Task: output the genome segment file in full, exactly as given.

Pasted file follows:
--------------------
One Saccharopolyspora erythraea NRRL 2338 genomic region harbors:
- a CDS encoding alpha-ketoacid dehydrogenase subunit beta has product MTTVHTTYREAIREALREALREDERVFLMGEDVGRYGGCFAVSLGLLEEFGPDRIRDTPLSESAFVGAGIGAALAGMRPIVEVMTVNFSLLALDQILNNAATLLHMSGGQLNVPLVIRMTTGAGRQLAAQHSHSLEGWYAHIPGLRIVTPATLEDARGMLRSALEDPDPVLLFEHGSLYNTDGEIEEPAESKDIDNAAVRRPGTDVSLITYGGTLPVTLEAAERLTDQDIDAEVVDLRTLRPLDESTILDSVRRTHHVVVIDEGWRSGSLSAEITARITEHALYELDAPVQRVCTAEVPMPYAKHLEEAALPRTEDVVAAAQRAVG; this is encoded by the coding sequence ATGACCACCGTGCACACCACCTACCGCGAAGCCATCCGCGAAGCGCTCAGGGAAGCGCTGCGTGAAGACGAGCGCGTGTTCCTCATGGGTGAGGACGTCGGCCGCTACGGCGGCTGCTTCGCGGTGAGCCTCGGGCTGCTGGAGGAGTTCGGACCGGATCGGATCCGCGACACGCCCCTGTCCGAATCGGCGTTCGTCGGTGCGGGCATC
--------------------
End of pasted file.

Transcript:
One Saccharopolyspora erythraea NRRL 2338 genomic region harbors:
- a CDS encoding alpha-ketoacid dehydrogenase subunit beta has product MTTVHTTYREAIREALREALREDERVFLMGEDVGRYGGCFAVSLGLLEEFGPDRIRDTPLSESAFVGAGIGAALAGMRPIVEVMTVNFSLLALDQILNNAATLLHMSGGQLNVPLVIRMTTGAGRQLAAQHSHSLEGWYAHIPGLRIVTPATLEDARGMLRSALEDPDPVLLFEHGSLYNTDGEIEEPAESKDIDNAAVRRPGTDVSLITYGGTLPVTLEAAERLTDQDIDAEVVDLRTLRPLDESTILDSVRRTHHVVVIDEGWRSGSLSAEITARITEHALYELDAPVQRVCTAEVPMPYAKHLEEAALPRTEDVVAAAQRAVG; this is encoded by the coding sequence ATGACCACCGTGCACACCACCTACCGCGAAGCCATCCGCGAAGCGCTCAGGGAAGCGCTGCGTGAAGACGAGCGCGTGTTCCTCATGGGTGAGGACGTCGGCCGCTACGGCGGCTGCTTCGCGGTGAGCCTCGGGCTGCTGGAGGAGTTCGGACCGGATCGGATCCGCGACACGCCCCTGTCCGAATCGGCGTTCGTCGGTGCGGGCATC